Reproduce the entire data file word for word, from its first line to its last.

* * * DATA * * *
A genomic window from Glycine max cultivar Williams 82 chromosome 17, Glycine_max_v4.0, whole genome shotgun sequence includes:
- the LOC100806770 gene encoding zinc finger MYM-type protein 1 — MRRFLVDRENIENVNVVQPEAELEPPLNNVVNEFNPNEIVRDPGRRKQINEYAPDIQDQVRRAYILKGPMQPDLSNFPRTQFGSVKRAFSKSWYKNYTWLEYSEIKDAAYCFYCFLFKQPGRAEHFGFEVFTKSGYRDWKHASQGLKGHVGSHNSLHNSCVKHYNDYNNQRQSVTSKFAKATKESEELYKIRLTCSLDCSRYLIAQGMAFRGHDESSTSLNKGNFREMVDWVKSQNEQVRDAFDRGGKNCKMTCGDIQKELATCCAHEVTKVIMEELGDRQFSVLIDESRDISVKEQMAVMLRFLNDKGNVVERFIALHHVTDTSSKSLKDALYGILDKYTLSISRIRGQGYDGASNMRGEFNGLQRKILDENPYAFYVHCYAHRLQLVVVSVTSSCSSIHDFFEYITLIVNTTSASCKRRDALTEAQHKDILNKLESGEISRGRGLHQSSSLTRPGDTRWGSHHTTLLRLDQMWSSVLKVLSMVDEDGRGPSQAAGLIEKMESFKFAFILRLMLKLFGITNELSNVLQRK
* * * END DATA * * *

A genomic window from Glycine max cultivar Williams 82 chromosome 17, Glycine_max_v4.0, whole genome shotgun sequence includes:
- the LOC100806770 gene encoding zinc finger MYM-type protein 1 — MRRFLVDRENIENVNVVQPEAELEPPLNNVVNEFNPNEIVRDPGRRKQINEYAPDIQDQVRRAYILKGPMQPDLSNFPRTQFGSVKRAFSKSWYKNYTWLEYSEIKDAAYCFYCFLFKQPGRAEHFGFEVFTKSGYRDWKHASQGLKGHVGSHNSLHNSCVKHYNDYNNQRQSVTSKFAKATKESEELYKIRLTCSLDCSRYLIAQGMAFRGHDESSTSLNKGNFREMVDWVKSQNEQVRDAFDRGGKNCKMTCGDIQKELATCCAHEVTKVIMEELGDRQFSVLIDESRDISVKEQMAVMLRFLNDKGNVVERFIALHHVTDTSSKSLKDALYGILDKYTLSISRIRGQGYDGASNMRGEFNGLQRKILDENPYAFYVHCYAHRLQLVVVSVTSSCSSIHDFFEYITLIVNTTSASCKRRDALTEAQHKDILNKLESGEISRGRGLHQSSSLTRPGDTRWGSHHTTLLRLDQMWSSVLKVLSMVDEDGRGPSQAAGLIEKMESFKFAFILRLMLKLFGITNELSNVLQRK